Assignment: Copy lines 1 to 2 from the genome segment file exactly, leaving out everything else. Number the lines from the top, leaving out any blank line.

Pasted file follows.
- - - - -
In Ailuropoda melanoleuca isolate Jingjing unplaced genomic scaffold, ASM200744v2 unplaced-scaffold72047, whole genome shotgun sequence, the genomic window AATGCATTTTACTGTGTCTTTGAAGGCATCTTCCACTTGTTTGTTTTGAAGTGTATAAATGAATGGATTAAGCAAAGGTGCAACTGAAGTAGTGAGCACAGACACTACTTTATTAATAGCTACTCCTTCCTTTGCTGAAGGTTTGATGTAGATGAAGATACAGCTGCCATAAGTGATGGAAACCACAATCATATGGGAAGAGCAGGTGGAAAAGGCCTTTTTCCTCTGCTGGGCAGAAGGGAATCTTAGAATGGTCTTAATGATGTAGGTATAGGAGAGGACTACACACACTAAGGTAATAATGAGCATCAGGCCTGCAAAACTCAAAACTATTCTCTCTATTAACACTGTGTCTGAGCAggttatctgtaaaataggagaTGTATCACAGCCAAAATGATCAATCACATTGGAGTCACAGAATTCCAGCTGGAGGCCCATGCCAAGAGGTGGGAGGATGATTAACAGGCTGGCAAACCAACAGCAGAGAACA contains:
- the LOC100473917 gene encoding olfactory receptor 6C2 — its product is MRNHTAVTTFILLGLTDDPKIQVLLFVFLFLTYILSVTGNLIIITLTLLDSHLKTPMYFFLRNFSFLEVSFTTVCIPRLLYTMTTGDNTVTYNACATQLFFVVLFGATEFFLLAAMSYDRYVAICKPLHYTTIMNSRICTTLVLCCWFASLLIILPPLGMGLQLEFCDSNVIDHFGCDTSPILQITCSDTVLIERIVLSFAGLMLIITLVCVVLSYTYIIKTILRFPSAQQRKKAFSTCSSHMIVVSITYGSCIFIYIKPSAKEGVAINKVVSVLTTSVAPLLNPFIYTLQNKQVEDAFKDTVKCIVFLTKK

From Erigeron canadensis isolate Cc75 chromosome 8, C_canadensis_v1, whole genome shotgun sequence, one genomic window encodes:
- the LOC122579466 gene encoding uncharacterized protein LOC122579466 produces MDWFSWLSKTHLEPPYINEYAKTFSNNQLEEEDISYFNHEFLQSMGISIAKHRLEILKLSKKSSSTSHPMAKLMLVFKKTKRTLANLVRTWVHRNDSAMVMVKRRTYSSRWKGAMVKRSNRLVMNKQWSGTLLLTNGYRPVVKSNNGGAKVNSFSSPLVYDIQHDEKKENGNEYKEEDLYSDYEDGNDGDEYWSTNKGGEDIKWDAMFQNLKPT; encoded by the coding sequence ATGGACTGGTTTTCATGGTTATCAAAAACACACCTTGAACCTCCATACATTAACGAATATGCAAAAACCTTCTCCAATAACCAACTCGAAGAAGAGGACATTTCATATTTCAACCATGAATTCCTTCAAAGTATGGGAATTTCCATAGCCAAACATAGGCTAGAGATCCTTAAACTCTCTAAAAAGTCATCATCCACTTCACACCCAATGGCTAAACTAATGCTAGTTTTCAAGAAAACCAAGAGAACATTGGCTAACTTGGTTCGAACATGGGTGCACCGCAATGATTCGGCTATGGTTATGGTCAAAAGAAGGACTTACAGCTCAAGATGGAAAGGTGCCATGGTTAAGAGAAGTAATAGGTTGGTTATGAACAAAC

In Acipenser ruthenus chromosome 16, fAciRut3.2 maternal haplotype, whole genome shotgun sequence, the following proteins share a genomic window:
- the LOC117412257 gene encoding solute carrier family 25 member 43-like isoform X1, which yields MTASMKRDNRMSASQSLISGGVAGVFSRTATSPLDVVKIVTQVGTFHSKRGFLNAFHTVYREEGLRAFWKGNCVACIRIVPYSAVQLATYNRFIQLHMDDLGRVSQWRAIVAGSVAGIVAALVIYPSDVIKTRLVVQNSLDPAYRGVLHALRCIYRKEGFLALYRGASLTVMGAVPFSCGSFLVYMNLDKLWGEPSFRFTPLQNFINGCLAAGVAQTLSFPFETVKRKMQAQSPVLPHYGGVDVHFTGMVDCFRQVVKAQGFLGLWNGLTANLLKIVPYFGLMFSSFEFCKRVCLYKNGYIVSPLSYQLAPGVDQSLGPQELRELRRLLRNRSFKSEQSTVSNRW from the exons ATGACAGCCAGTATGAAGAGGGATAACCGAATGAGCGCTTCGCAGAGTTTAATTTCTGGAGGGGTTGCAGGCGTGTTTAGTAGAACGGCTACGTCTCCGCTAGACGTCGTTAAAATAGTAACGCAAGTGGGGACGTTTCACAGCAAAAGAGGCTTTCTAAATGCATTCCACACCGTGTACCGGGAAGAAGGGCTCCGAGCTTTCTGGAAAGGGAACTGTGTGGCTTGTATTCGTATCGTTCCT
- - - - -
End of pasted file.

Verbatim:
In Ailuropoda melanoleuca isolate Jingjing unplaced genomic scaffold, ASM200744v2 unplaced-scaffold72047, whole genome shotgun sequence, the genomic window AATGCATTTTACTGTGTCTTTGAAGGCATCTTCCACTTGTTTGTTTTGAAGTGTATAAATGAATGGATTAAGCAAAGGTGCAACTGAAGTAGTGAGCACAGACACTACTTTATTAATAGCTACTCCTTCCTTTGCTGAAGGTTTGATGTAGATGAAGATACAGCTGCCATAAGTGATGGAAACCACAATCATATGGGAAGAGCAGGTGGAAAAGGCCTTTTTCCTCTGCTGGGCAGAAGGGAATCTTAGAATGGTCTTAATGATGTAGGTATAGGAGAGGACTACACACACTAAGGTAATAATGAGCATCAGGCCTGCAAAACTCAAAACTATTCTCTCTATTAACACTGTGTCTGAGCAggttatctgtaaaataggagaTGTATCACAGCCAAAATGATCAATCACATTGGAGTCACAGAATTCCAGCTGGAGGCCCATGCCAAGAGGTGGGAGGATGATTAACAGGCTGGCAAACCAACAGCAGAGAACA contains:
- the LOC100473917 gene encoding olfactory receptor 6C2 — its product is MRNHTAVTTFILLGLTDDPKIQVLLFVFLFLTYILSVTGNLIIITLTLLDSHLKTPMYFFLRNFSFLEVSFTTVCIPRLLYTMTTGDNTVTYNACATQLFFVVLFGATEFFLLAAMSYDRYVAICKPLHYTTIMNSRICTTLVLCCWFASLLIILPPLGMGLQLEFCDSNVIDHFGCDTSPILQITCSDTVLIERIVLSFAGLMLIITLVCVVLSYTYIIKTILRFPSAQQRKKAFSTCSSHMIVVSITYGSCIFIYIKPSAKEGVAINKVVSVLTTSVAPLLNPFIYTLQNKQVEDAFKDTVKCIVFLTKK